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H2O Baby
by Rosa Shipley

-transcript-

I would love for you to tell me if attention is so nourishing for everyone, or just for me. Do you like attention? How much, from who?

If someone called you on your birthday, what is the protocol? Do you call them back? I asked and was told no, and I was ashamed that I had called back. Why did I do that?

I want you to think about the otherworldly things that exist, the miraculous ones. Rock salt, which is that tan and rusty pink. Trendy right now, but having existed forever.

Ginger, and lavender, that cheese is mold and that wine is rot.

I always say that I don’t like birds because they are like small, bony dinosaurs. I now realize that it is amazing that they’re like small and bony dinosaurs.

But my favorite thing to marvel at are sand dollars. Do you know what sand dollars are? Stars in sand, borne of the sea.

I haven’t been able to cry in a really long time. Each time I think that the moment has come, my body anticipates a sweet jolting shift. But it is dry, like a heave, and I am puzzled at myself. Come on, I think. But there is nothing to be done. The tears just aren’t there.

I wonder if they’re stored up and blocked. I also wonder if my body is telling me that I need to spend less time on things that should make me cry, maybe because they won’t.

Instead, I take baths.

It is winter, and it has been for a long time, since I’ve walked more on my own and since I got my sea legs.

Smell the salts, lie in the water, try to make my body turn pink. I count my freckles.

I had a funny experience in the water when I was in Hawaii once. My dad and my brother love to play in the rough waves, to swim far out and get swept. I think that what thrills and soothes them was too rough for me. I was ashamed for feeling that way; I want to be tough.

In the warm salt, I got slammed and jolted. It felt too much. I climbed out of the water towards the beach, and lay down in the sand sun.

Later, the boys teased me because they thought that I didn’t like the ocean, that I didn’t have a weathered taste for it.

In my mind, this is what I said:

The water is my friend. I like to keep our relationship nourishing, and to be gentle.

The boys thought that I walked out of the water to lie on the beach because I didn’t have a taste for the ocean.

On the contrary, I knew: it was because I loved it.

Now I am Going to Tell You Something
by Rosa Shipley

-transcript-

Now I am going to tell you something.

Now I am going to tell you what I am trying to be like: water.

Now I am going to tell you something sad: last week, I took a Lyft from East Brooklyn towards the park. The driver was sweet but morose, and he told me that he is a bad luck person. That he started driving out of desperation. That he can’t pay off his car because last month he got in a crash on his way to a friend’s funeral. Bad luck. Then he got abused in his car, and the abuser punched himself in the face in order to make it look like the driver did it. Bad luck. Then he tried to kill himself, bad luck. Then he got cancer, bad luck. The trouble with bad luck is that there’s not much to be done.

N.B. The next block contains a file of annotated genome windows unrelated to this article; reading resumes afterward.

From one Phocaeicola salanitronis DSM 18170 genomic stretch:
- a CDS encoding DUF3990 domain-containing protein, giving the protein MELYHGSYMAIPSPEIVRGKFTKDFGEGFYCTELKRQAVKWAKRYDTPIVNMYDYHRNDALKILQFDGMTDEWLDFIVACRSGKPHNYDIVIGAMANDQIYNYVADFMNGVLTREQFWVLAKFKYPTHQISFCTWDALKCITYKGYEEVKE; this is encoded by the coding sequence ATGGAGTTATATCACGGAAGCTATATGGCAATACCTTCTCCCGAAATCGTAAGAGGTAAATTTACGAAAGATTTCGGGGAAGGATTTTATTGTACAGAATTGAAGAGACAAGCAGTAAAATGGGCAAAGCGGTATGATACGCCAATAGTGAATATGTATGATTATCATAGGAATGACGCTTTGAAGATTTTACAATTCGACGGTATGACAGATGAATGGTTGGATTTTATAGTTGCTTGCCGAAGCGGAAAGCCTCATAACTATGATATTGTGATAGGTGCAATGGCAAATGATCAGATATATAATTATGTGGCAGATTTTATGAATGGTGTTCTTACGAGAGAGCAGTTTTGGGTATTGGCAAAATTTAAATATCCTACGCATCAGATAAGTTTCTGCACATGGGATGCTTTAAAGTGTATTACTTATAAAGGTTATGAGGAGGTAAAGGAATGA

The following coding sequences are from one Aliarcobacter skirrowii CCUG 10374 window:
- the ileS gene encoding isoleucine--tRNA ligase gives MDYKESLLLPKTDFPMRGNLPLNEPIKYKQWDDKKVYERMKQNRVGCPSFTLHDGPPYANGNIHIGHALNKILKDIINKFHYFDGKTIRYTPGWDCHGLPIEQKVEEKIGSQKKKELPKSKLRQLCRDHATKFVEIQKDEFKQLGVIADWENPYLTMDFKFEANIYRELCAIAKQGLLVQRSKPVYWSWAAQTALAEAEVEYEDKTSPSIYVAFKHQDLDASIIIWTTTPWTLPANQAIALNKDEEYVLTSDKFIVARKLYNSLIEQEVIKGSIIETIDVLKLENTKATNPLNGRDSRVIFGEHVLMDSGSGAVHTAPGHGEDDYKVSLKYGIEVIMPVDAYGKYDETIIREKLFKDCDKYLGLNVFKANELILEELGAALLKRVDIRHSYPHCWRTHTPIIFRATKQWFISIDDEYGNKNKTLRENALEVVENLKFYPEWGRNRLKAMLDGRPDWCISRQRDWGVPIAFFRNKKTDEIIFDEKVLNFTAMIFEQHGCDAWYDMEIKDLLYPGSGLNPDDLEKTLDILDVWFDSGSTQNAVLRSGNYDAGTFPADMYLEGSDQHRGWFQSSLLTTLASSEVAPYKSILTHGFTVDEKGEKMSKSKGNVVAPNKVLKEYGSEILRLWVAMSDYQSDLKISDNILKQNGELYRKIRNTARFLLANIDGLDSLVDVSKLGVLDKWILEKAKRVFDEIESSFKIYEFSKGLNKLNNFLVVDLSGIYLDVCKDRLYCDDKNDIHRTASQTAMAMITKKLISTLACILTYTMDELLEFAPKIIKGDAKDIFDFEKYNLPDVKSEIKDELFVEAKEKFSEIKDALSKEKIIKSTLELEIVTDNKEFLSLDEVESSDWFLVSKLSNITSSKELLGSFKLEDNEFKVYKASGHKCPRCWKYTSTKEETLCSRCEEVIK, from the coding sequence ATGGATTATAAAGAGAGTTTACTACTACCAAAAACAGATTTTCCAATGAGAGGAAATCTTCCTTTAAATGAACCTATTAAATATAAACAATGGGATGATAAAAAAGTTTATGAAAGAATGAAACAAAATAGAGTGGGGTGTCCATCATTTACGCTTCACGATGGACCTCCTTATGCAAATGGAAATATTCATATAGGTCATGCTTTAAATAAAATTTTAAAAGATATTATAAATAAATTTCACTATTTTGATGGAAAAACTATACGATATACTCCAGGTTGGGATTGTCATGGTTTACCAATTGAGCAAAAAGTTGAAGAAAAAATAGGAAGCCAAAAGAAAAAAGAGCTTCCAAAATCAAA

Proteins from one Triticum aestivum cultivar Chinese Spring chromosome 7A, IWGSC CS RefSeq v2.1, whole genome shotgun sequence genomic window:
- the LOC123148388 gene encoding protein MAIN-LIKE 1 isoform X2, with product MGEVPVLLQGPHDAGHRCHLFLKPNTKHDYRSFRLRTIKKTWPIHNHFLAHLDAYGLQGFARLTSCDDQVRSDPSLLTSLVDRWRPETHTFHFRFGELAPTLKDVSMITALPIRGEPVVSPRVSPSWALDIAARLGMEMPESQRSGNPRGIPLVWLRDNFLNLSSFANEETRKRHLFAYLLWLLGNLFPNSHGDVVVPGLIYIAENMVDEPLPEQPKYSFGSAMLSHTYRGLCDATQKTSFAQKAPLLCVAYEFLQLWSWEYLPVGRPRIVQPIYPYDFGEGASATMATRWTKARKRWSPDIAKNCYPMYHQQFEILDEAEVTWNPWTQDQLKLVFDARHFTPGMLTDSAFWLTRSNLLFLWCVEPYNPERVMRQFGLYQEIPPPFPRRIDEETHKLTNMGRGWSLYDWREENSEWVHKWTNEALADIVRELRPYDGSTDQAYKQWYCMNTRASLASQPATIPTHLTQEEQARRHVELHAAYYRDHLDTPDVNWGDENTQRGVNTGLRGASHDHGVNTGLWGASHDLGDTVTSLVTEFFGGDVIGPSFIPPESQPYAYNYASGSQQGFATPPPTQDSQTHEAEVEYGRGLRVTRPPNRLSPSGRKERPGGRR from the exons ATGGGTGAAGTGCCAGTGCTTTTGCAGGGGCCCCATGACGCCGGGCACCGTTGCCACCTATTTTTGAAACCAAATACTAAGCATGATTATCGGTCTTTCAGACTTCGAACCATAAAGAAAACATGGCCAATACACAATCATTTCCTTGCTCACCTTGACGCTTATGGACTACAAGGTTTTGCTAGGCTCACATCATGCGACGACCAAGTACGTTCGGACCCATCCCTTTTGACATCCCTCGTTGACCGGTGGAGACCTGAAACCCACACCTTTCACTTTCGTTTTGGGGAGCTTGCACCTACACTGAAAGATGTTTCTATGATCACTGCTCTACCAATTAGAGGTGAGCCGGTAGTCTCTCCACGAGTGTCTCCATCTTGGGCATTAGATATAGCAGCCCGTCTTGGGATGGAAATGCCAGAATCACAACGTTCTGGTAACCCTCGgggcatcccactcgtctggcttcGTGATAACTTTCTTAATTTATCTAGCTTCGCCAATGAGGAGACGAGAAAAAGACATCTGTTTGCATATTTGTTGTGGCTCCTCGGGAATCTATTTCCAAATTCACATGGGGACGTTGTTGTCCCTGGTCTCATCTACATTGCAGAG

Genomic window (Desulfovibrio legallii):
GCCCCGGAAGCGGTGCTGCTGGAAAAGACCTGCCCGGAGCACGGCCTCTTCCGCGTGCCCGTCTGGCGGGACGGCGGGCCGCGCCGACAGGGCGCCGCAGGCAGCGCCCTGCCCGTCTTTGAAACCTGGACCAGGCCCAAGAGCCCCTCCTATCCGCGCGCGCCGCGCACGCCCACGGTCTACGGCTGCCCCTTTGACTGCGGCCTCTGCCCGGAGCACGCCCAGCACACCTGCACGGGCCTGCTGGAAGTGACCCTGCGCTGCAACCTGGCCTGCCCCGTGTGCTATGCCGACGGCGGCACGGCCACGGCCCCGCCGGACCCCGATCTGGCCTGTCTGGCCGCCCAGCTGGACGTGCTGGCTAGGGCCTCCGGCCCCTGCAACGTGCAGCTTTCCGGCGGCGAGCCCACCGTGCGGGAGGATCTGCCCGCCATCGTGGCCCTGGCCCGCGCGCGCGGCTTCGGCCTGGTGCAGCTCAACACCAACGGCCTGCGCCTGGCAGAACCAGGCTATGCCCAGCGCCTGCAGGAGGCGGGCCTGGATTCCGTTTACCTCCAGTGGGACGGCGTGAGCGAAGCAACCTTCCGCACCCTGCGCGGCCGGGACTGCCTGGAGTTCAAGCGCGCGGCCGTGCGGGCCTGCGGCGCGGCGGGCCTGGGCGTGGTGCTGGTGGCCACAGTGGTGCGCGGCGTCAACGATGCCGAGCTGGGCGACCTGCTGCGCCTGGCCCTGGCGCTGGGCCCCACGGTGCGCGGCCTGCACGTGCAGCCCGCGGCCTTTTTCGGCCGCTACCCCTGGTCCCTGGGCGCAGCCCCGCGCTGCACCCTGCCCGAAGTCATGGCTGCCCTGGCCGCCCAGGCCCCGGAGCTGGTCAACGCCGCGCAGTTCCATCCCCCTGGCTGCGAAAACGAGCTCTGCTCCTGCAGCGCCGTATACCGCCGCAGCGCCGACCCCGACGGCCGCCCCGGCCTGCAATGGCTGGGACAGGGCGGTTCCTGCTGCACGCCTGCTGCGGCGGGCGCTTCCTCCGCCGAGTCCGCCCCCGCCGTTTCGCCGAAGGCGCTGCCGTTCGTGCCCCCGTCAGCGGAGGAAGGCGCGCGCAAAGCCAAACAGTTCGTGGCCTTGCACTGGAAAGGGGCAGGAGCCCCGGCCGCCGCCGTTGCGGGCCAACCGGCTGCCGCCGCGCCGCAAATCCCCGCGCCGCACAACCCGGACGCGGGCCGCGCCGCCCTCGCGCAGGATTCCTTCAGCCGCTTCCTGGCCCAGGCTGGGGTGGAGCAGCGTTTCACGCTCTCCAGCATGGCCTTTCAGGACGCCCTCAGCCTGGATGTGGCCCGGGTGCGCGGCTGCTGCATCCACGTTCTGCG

Now I am going to tell you something beautiful: one time, I went camping in southeastern Utah when I was 16, in the Canyonlands, and we ended up pitching tent in this frozen winter region in an area that looked so warm because the sand and rock were rusty-colored. There’s a picture of me, from then, when we stayed on the plateau. And my face looks like an old woman’s. Beautiful.

Now I am going to tell you something scary: I feel pain acutely now. I feel hypersensitive to aches and fatigue. I get sore and sometimes it feels like not everything is working exactly right. How will I feel when I’m old? A lot worse, I bet. Scary.

Now I am going to tell you something sweet: my grandmother, who as a young mother was not so nice, kind of a difficult person, and then had an eccentric mid-life spiritual awakening, she clears my energy whenever I see her. I don’t know if I believe in it, but it always feels really nice.

Now I am going to tell you what I hope you dream about at night: whatever the heck is in your mind that can be stretched and smushed in a way that isn’t frightening, but can be edifying even if you can’t quite put your finger on why it is or what it reminds you of. I still remember a dream I had as a six-year old when I dreamt I woke up to a golden retriever. It was very, very realistic, it was very exciting in the dream, and it was very sad to wake up. I really hope that you don’t have a nighttime dream like that.

Now I am going to tell you what I hope you dream about in the daytime: making fun plans, imagining, remembering parts of movies, remembering parts of books, remembering parts of songs, thinking about what you want to say, and thinking about what you would like to be.

Now I am going to tell you something that I think is stupid: road rage, and fully discounting what cannot be seen.

Now I am going to tell you something I think is smart: asking lots of questions, lots of questions, paying attention to food.

Now I am going to tell you my favorite thing to think about: that which warms up my hands and toes after I rise, figuring out what does it, figuring out how they get so nice and warm when they do.

 

Rosa, obsessed with the sensory, is a writer, sound artist, and cook. Follow her on Instagram @r0ssssa

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More from Issue 1 -
Three poems by Rennie Ament